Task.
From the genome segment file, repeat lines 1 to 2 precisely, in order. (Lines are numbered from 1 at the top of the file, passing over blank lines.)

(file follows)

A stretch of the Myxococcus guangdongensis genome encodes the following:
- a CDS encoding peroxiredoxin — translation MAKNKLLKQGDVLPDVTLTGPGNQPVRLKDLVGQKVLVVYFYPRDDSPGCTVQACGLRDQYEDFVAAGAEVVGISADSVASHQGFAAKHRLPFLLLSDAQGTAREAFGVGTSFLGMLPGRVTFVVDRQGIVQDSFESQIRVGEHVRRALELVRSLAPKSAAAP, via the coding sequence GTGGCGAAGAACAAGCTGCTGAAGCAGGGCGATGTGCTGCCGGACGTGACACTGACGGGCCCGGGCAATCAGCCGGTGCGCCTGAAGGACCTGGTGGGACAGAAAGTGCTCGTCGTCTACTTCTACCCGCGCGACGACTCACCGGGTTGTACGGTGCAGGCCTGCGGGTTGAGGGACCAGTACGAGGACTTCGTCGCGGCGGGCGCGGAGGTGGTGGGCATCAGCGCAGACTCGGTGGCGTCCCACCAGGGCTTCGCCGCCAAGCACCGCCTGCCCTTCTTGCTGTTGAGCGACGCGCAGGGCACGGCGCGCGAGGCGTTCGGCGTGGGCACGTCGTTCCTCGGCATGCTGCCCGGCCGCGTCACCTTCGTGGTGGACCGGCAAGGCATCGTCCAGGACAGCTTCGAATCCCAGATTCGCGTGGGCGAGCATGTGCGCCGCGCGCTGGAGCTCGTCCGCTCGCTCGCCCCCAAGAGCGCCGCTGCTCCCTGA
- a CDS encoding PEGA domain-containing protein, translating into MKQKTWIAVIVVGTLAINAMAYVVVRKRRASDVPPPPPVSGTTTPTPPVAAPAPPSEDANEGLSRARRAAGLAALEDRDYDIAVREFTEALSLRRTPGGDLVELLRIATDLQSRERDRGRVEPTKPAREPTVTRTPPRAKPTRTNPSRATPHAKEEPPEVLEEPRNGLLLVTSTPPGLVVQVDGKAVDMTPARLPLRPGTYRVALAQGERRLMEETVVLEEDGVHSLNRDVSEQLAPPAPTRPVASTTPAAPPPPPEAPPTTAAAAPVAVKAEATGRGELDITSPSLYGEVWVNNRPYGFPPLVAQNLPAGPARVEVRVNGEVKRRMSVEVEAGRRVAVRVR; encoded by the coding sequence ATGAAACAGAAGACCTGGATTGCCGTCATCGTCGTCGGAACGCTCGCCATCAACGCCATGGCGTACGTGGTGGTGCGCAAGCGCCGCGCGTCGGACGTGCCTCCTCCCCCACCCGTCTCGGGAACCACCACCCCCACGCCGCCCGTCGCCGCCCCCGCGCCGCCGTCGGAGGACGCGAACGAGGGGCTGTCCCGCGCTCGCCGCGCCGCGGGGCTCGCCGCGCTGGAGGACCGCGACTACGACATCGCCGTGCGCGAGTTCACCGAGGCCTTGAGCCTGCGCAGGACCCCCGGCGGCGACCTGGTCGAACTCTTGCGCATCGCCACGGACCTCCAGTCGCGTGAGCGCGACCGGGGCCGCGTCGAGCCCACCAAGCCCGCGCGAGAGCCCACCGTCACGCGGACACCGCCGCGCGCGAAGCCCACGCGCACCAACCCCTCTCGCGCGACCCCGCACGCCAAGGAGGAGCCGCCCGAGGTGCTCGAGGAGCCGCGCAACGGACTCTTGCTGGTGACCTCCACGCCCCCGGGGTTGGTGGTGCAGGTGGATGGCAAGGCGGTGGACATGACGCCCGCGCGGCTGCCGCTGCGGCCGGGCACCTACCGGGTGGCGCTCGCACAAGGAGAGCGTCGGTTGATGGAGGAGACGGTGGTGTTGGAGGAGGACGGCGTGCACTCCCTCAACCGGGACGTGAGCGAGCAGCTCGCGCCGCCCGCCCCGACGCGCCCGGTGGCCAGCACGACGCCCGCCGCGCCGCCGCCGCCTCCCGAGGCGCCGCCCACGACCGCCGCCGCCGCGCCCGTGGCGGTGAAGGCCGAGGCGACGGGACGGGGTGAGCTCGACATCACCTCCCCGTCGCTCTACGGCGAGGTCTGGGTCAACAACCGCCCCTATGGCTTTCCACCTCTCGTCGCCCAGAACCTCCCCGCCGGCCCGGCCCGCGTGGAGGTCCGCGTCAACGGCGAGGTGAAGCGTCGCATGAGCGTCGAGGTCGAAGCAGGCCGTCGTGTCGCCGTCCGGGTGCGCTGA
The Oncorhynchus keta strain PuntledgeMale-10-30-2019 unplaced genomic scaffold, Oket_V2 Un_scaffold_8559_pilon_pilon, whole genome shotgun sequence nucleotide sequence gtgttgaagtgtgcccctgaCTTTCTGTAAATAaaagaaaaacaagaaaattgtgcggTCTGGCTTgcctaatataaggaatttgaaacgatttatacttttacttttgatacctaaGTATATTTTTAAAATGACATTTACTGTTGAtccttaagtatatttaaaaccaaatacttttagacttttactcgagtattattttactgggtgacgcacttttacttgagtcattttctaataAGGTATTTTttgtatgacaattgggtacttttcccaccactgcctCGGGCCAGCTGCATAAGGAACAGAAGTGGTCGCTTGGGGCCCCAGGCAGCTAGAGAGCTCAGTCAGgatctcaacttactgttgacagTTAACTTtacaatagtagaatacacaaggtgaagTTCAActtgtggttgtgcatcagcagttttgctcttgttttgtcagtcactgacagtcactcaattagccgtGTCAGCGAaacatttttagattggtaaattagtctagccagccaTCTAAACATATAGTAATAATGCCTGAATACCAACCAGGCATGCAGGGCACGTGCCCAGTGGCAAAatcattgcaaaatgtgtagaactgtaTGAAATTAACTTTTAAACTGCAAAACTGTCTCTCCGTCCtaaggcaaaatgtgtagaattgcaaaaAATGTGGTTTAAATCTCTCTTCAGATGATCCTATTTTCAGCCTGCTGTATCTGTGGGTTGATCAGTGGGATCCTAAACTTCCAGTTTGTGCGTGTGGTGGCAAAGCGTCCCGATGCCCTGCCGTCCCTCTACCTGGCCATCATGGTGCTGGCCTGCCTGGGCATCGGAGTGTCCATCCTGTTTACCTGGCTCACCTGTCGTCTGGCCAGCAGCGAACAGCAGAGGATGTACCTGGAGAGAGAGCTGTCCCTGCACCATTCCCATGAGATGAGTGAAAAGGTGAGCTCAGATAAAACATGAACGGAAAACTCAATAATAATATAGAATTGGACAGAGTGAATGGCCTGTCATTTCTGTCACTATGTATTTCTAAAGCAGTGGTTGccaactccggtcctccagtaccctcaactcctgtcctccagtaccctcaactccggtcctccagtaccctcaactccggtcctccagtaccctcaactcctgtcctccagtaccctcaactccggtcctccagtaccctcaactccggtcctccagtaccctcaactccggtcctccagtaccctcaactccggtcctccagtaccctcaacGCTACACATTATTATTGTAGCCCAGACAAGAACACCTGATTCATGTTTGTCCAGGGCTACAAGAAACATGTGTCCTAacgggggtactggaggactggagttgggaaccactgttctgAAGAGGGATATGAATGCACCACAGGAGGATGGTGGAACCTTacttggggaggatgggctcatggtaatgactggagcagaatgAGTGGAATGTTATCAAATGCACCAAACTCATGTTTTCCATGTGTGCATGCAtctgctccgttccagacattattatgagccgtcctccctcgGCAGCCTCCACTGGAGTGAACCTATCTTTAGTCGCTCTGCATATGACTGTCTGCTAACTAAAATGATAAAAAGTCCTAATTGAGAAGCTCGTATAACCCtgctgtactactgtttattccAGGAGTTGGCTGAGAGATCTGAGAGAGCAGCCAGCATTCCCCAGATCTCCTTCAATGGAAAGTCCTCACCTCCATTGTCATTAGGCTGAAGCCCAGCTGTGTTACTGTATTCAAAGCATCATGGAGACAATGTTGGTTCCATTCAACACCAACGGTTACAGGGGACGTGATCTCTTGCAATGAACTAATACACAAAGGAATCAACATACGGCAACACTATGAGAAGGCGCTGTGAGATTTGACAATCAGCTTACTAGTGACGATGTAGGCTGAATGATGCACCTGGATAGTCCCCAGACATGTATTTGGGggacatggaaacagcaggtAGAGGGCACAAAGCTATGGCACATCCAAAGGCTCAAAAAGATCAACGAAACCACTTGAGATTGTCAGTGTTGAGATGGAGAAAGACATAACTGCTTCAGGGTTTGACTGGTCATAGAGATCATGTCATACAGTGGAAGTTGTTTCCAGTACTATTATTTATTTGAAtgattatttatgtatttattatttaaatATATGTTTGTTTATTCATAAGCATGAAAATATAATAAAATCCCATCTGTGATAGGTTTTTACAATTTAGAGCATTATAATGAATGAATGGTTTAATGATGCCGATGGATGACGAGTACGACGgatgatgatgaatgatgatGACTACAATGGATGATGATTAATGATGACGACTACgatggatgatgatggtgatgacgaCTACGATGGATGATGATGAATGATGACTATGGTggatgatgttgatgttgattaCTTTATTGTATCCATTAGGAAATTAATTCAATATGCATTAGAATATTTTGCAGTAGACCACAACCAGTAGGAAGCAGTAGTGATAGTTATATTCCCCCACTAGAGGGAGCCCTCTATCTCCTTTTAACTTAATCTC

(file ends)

A stretch of the Myxococcus guangdongensis genome encodes the following:
- a CDS encoding peroxiredoxin — translation MAKNKLLKQGDVLPDVTLTGPGNQPVRLKDLVGQKVLVVYFYPRDDSPGCTVQACGLRDQYEDFVAAGAEVVGISADSVASHQGFAAKHRLPFLLLSDAQGTAREAFGVGTSFLGMLPGRVTFVVDRQGIVQDSFESQIRVGEHVRRALELVRSLAPKSAAAP, via the coding sequence GTGGCGAAGAACAAGCTGCTGAAGCAGGGCGATGTGCTGCCGGACGTGACACTGACGGGCCCGGGCAATCAGCCGGTGCGCCTGAAGGACCTGGTGGGACAGAAAGTGCTCGTCGTCTACTTCTACCCGCGCGACGACTCACCGGGTTGTACGGTGCAGGCCTGCGGGTTGAGGGACCAGTACGAGGACTTCGTCGCGGCGGGCGCGGAGGTGGTGGGCATCAGCGCAGACTCGGTGGCGTCCCACCAGGGCTTCGCCGCCAAGCACCGCCTGCCCTTCTTGCTGTTGAGCGACGCGCAGGGCACGGCGCGCGAGGCGTTCGGCGTGGGCACGTCGTTCCTCGGCATGCTGCCCGGCCGCGTCACCTTCGTGGTGGACCGGCAAGGCATCGTCCAGGACAGCTTCGAATCCCAGATTCGCGTGGGCGAGCATGTGCGCCGCGCGCTGGAGCTCGTCCGCTCGCTCGCCCCCAAGAGCGCCGCTGCTCCCTGA